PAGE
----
Central America hosts a thriving sex work industry that is a key source and transit region for sex trafficking and undocumented migrants engaged in sex work. Sex workers – particularly those who are migrant – are at high risk for HIV and other sexually transmitted infections as well as physical abuse and in some cases murder. However, the existing network of international, national, and local criminal and human rights policies applicable to sex workers can be confusing and contradictory, not only in the context of access to sexual health preventions and interventions, but also for investigators seeking to conduct that can lead to effective sexual health services.
The dense web of existing regulations – everything from criminalizing sex work, to being illegally present in a country, to mandatory public health testing to extortion by police – means that U.S. based researchers hoping to illuminate these health disparities while well-intentioned, can ultimately put persons involved in sex work in harm’s way, including arrest or deportation.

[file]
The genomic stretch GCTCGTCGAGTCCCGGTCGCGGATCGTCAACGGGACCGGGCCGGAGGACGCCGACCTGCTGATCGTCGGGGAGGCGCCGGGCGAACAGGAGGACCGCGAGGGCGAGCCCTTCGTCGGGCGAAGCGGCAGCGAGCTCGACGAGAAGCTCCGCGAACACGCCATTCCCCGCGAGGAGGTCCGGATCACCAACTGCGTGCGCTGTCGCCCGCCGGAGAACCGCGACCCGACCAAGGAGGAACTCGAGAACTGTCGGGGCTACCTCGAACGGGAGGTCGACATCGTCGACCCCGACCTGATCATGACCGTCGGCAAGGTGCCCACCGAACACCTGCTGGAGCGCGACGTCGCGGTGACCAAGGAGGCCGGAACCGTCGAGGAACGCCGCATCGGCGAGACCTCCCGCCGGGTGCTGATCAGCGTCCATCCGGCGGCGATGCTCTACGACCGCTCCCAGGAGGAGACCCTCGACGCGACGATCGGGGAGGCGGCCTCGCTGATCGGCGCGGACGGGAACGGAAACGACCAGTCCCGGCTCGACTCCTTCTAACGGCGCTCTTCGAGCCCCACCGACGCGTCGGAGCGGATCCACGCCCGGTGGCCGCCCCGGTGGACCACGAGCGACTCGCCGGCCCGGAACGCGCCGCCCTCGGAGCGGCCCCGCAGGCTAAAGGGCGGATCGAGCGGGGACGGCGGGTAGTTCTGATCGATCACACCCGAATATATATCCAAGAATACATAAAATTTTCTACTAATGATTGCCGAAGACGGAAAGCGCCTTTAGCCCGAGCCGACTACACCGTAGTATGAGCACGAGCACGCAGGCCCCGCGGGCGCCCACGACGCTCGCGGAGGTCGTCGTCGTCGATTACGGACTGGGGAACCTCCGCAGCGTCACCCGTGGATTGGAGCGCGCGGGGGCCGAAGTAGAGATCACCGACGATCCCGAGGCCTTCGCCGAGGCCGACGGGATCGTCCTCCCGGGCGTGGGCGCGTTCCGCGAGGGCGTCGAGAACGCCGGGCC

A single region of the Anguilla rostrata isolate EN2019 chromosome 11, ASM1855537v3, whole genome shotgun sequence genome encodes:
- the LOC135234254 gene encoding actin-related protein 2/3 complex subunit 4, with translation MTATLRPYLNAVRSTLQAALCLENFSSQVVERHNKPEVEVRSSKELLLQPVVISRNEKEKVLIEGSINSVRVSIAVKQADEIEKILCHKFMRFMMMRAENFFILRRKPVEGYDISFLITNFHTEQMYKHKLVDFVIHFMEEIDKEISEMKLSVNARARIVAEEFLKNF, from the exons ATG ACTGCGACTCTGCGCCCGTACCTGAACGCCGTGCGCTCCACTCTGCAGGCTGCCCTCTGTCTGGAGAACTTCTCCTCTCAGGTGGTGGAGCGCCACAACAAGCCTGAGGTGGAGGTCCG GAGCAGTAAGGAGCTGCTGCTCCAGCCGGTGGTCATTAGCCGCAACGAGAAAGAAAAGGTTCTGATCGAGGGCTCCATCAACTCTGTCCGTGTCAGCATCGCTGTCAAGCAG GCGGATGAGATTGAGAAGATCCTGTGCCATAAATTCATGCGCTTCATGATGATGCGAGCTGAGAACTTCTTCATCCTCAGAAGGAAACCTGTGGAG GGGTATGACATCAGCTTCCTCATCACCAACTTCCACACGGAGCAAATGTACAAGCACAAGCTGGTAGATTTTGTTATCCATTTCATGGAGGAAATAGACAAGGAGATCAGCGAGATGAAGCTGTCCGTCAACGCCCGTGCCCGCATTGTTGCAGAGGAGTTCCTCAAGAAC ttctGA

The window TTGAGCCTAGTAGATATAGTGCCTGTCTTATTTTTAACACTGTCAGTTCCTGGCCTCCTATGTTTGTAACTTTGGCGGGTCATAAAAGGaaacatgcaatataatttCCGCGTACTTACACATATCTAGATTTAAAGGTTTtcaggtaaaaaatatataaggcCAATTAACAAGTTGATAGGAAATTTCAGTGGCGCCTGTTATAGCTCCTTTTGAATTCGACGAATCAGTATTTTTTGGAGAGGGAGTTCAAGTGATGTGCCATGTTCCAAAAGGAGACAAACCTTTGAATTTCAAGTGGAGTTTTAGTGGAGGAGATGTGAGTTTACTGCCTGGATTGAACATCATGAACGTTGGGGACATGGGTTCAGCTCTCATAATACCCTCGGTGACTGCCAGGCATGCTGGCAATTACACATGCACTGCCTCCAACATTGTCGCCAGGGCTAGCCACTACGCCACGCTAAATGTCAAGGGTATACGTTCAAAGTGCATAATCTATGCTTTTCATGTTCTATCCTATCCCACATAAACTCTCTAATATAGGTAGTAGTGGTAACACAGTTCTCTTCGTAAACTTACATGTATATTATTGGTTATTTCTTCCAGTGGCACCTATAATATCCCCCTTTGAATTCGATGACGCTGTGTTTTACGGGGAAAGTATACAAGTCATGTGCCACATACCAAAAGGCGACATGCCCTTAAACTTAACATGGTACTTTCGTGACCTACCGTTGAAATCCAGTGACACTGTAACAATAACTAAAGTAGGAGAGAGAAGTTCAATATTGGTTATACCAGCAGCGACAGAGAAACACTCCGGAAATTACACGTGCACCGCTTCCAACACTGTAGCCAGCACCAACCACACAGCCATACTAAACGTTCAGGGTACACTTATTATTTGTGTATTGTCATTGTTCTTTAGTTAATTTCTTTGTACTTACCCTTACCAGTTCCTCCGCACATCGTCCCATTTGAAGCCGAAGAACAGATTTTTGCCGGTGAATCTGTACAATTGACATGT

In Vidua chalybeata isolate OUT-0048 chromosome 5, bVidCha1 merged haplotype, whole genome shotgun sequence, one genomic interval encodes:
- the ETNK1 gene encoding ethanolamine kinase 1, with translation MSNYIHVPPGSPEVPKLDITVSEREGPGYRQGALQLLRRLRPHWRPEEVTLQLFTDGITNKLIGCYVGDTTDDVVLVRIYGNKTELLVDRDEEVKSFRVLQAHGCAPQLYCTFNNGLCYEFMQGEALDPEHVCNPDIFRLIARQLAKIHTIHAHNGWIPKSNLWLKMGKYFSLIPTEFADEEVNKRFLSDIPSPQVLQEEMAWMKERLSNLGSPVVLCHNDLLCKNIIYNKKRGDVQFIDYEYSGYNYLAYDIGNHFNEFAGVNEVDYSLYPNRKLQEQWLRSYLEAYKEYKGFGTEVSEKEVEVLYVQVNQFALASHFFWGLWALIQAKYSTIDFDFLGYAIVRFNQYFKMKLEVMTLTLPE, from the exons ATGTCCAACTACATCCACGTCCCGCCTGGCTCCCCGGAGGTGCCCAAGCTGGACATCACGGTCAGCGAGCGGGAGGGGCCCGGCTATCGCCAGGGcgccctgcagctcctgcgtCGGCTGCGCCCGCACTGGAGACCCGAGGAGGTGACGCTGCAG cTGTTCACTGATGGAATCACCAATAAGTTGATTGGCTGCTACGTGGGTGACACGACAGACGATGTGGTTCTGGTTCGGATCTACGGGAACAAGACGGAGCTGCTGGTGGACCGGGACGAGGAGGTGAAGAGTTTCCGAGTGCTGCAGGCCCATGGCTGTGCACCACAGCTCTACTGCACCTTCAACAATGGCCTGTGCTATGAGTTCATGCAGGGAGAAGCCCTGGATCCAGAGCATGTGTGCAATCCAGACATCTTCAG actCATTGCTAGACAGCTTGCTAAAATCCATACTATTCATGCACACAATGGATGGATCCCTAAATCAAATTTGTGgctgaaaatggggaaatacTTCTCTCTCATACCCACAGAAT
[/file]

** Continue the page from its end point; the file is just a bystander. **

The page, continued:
In many instances, while sex work is illegal nationally, it is condoned and supported by local officials. Knowledge of existing laws, but more importantly, the way they are implemented is thus crucial for investigators in this region if they are to avoid recruitment and data collection activities that compromise the safety of potential research participants.
On June 8 and 9, 2016, Fordham University Center for Ethics Education Director and Director of the National Institute on Drug Abuse (NIDA)-funded HIV and Drug Abuse Research Ethics Training Institute (RETI), Dr. Celia B.
The views, opinions and positions expressed by these authors and blogs are theirs and do not necessarily represent that of the Bioethics Research Library and Kennedy Institute of Ethics or Georgetown University.